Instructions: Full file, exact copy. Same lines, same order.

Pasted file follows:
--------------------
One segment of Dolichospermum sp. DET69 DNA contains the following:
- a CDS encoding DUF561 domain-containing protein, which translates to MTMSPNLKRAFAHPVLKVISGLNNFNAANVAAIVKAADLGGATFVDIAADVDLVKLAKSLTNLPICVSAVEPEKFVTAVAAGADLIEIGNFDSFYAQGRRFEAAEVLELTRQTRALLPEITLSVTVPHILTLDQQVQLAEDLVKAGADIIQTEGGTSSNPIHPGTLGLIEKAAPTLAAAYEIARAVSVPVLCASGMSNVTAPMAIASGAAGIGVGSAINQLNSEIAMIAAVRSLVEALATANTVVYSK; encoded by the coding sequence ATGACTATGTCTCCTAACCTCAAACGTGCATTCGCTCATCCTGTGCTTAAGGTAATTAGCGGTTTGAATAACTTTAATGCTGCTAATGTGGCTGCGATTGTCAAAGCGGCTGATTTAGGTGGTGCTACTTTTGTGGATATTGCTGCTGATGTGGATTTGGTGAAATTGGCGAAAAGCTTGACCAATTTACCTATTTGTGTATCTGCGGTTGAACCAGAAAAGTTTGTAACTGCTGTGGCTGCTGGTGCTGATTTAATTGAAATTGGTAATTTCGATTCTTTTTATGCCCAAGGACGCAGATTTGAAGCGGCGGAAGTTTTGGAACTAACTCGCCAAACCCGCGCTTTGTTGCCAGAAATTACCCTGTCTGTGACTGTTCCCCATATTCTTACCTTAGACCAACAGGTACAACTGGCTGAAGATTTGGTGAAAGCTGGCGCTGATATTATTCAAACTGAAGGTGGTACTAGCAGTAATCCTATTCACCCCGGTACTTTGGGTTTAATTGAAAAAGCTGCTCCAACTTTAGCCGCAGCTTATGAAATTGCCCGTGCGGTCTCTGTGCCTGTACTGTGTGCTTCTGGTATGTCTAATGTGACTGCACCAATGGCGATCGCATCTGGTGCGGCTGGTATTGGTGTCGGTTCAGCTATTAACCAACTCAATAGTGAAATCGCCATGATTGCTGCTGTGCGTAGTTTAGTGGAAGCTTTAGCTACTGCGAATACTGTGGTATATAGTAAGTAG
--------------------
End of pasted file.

One segment of Dolichospermum sp. DET69 DNA contains the following:
- a CDS encoding DUF561 domain-containing protein, which translates to MTMSPNLKRAFAHPVLKVISGLNNFNAANVAAIVKAADLGGATFVDIAADVDLVKLAKSLTNLPICVSAVEPEKFVTAVAAGADLIEIGNFDSFYAQGRRFEAAEVLELTRQTRALLPEITLSVTVPHILTLDQQVQLAEDLVKAGADIIQTEGGTSSNPIHPGTLGLIEKAAPTLAAAYEIARAVSVPVLCASGMSNVTAPMAIASGAAGIGVGSAINQLNSEIAMIAAVRSLVEALATANTVVYSK; encoded by the coding sequence ATGACTATGTCTCCTAACCTCAAACGTGCATTCGCTCATCCTGTGCTTAAGGTAATTAGCGGTTTGAATAACTTTAATGCTGCTAATGTGGCTGCGATTGTCAAAGCGGCTGATTTAGGTGGTGCTACTTTTGTGGATATTGCTGCTGATGTGGATTTGGTGAAATTGGCGAAAAGCTTGACCAATTTACCTATTTGTGTATCTGCGGTTGAACCAGAAAAGTTTGTAACTGCTGTGGCTGCTGGTGCTGATTTAATTGAAATTGGTAATTTCGATTCTTTTTATGCCCAAGGACGCAGATTTGAAGCGGCGGAAGTTTTGGAACTAACTCGCCAAACCCGCGCTTTGTTGCCAGAAATTACCCTGTCTGTGACTGTTCCCCATATTCTTACCTTAGACCAACAGGTACAACTGGCTGAAGATTTGGTGAAAGCTGGCGCTGATATTATTCAAACTGAAGGTGGTACTAGCAGTAATCCTATTCACCCCGGTACTTTGGGTTTAATTGAAAAAGCTGCTCCAACTTTAGCCGCAGCTTATGAAATTGCCCGTGCGGTCTCTGTGCCTGTACTGTGTGCTTCTGGTATGTCTAATGTGACTGCACCAATGGCGATCGCATCTGGTGCGGCTGGTATTGGTGTCGGTTCAGCTATTAACCAACTCAATAGTGAAATCGCCATGATTGCTGCTGTGCGTAGTTTAGTGGAAGCTTTAGCTACTGCGAATACTGTGGTATATAGTAAGTAG